You can have a lot of academics doing work that stays siloed in academia and does not get connected out. Part of our work is an attempt to build bridges with different organizations and different stakeholders where we say, “This is what we have to contribute, this is what the science says, and we want to make sure that information gets to you — and also, we want to partner with you and find out what you need to know.” Then we can bring that information back to the academic community and say, “Here are the needs, and we should be focusing on them in our research.”
So, we see this as a bidirectional relationship, and it’s just a whole host of bridges being made between different stakeholders in different arenas, where we’re all aligned with the same goal of supporting healthy youth development across this long period from ages 10 to 25.
Hopelab: You recently published the report, The Intersection of Adolescent Development and Anti-Black Racism. Can you talk about the scope of the report and why the focus is on Black adolescents in particular?
Joanna: I’ll start with why we focused on Black adolescents. One, the context of anti-Black racism and race-based inequities — which were part of the founding of this country and continue to persist — in some ways create a shared set of experiences among Black adolescents. We know that Black adolescents are a vastly rich and diverse group of young people. But if you are growing up in the United States, then you’re growing up in a society where racism exists, and anti-Black racism in particular.
We wanted to point to the idea that growing up in this context often necessitates developing ways to cope with racism and racial discrimination.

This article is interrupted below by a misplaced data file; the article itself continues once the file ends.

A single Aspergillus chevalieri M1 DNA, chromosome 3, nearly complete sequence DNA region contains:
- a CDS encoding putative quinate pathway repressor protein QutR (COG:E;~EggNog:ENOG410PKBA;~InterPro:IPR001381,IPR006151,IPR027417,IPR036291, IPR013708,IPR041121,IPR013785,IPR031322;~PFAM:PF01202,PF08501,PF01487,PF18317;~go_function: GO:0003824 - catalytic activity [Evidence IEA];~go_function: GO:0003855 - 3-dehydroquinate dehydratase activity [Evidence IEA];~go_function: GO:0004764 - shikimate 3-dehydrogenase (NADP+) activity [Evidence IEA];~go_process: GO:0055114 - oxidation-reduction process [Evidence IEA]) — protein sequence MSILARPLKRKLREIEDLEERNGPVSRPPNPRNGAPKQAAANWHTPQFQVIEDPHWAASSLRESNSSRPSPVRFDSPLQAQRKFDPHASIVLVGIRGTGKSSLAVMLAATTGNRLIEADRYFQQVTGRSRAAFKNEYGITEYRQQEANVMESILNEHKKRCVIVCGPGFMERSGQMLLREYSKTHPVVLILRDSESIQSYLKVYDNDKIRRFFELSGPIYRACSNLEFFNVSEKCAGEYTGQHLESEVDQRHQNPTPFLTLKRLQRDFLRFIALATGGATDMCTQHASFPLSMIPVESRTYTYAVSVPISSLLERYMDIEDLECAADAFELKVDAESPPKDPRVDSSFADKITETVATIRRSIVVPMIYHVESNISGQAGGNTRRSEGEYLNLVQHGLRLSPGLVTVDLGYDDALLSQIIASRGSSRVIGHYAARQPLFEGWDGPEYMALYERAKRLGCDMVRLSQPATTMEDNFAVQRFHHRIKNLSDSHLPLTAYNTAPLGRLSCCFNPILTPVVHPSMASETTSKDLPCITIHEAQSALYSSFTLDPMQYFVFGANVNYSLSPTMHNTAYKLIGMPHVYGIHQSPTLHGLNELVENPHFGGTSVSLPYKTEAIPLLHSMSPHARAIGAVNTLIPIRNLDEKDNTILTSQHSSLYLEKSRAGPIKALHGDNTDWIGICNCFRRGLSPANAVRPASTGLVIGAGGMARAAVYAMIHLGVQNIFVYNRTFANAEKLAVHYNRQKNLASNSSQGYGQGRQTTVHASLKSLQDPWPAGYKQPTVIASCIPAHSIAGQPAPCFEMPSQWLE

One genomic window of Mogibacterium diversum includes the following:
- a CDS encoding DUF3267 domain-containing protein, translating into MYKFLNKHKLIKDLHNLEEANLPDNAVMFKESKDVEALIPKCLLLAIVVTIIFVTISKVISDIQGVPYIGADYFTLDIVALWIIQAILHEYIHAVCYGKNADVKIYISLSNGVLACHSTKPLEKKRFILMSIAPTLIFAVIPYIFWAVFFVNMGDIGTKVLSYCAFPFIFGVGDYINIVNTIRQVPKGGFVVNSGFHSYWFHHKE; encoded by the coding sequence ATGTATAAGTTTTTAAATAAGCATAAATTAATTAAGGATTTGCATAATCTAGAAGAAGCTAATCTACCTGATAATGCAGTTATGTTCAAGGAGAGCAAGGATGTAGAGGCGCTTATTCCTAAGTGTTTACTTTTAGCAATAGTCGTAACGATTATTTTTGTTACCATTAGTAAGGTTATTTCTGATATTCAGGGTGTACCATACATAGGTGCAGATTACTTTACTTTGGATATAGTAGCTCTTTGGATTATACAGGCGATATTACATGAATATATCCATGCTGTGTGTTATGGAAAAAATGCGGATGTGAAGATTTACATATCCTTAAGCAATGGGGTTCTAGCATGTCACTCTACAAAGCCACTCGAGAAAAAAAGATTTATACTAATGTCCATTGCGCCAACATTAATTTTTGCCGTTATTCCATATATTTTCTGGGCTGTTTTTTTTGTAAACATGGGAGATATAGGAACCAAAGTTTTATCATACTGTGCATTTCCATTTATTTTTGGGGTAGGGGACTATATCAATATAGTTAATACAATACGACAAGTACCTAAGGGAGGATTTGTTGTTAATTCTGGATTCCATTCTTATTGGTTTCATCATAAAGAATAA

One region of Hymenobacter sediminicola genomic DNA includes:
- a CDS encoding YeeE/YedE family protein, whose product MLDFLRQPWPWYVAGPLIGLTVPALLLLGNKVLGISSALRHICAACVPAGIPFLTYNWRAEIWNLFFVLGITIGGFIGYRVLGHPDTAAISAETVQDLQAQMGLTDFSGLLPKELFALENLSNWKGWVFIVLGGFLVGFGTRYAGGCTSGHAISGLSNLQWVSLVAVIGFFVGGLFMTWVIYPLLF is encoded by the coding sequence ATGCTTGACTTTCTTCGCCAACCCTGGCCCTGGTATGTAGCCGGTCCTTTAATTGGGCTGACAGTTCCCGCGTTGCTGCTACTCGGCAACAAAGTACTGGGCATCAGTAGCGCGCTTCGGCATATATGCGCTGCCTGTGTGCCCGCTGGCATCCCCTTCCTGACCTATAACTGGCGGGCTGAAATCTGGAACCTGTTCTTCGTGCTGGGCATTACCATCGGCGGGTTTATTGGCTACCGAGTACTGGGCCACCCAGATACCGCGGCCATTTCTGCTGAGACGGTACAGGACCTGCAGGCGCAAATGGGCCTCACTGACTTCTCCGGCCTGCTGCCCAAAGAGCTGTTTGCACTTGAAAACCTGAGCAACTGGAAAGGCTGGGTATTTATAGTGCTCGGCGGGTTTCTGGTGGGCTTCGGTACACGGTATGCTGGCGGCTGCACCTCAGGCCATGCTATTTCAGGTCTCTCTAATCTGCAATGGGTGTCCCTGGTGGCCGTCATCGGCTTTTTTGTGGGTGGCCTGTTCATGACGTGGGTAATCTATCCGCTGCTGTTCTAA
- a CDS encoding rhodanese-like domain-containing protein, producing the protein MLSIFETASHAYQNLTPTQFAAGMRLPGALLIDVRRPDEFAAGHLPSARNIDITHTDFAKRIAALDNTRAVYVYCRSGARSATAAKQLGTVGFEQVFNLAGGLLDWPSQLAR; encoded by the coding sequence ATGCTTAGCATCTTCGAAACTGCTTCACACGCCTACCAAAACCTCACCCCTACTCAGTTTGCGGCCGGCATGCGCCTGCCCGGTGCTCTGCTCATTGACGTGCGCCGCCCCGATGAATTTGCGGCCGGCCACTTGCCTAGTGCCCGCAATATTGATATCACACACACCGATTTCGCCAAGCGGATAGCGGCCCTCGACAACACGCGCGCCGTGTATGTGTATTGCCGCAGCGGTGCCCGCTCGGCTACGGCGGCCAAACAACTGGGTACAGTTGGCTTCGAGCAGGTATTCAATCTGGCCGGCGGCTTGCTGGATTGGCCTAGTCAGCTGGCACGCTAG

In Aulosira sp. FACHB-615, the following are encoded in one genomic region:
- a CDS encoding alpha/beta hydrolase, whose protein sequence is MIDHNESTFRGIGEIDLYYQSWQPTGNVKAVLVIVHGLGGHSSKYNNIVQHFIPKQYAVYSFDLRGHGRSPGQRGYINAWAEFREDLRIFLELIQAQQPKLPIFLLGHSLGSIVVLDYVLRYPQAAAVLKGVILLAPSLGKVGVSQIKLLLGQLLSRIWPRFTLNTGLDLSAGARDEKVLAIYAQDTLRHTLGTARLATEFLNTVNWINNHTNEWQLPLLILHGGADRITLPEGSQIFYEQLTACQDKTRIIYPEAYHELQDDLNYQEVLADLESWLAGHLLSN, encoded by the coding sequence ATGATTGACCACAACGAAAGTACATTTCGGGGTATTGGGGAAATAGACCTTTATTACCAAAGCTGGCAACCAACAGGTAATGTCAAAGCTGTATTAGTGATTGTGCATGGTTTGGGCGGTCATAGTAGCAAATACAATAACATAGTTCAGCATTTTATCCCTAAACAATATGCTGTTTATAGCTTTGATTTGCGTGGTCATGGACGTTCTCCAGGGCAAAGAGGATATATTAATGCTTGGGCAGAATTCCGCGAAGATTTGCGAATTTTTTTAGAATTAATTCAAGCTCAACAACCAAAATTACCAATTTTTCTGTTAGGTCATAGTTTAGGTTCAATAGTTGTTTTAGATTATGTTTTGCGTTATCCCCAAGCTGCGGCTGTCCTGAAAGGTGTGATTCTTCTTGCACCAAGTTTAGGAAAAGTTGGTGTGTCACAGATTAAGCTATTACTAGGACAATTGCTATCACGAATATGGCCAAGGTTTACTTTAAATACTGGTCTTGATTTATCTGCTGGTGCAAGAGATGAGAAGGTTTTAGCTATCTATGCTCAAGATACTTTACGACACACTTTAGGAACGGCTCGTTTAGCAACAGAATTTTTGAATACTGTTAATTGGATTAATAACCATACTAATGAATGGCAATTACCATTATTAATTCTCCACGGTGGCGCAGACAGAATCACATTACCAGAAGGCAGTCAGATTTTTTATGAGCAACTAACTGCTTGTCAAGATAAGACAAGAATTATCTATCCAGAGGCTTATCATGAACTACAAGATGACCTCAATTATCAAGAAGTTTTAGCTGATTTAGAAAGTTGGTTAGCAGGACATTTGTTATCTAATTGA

In our very first council meeting, which is a beautiful memory of being in-person at UCLA, back in February of 2020, literally weeks before everything shut down, we brainstormed a whole range of what some of our specialty topics could be. And then, that fall, we really honed in on: what do we want to prioritize in terms of our first report; where do we want to invest our energy?
Thinking about what happened in the spring and summer of 2020 with heightened national awareness — Black Lives Matter, and anti-Black racism, and police brutality — I think the pandemic allowed more space for people to pause and see and, you know, not be able to look away.
Bringing some of the science to bear on the topic of anti-Black racism and Black youth development was important.
In terms of the scope of the report, there’s a bit of clarification of terms, because we talk about interpersonal racism, institutional or systemic level racism; we talk about anti-Blackness or anti-Black racism as something that is particularly impactful for Black communities across the nation.
After setting that stage, we move into understanding: what do we know about basic adolescent developmental needs? Things like developing a sense of identity and belonging. Having opportunities for expressing and developing agency, and for exploration. We know these are basic developmental needs.
The driving question became how, then, do direct experiences or growing up in the context of racism intersect with those developmental needs and moments for Black youth?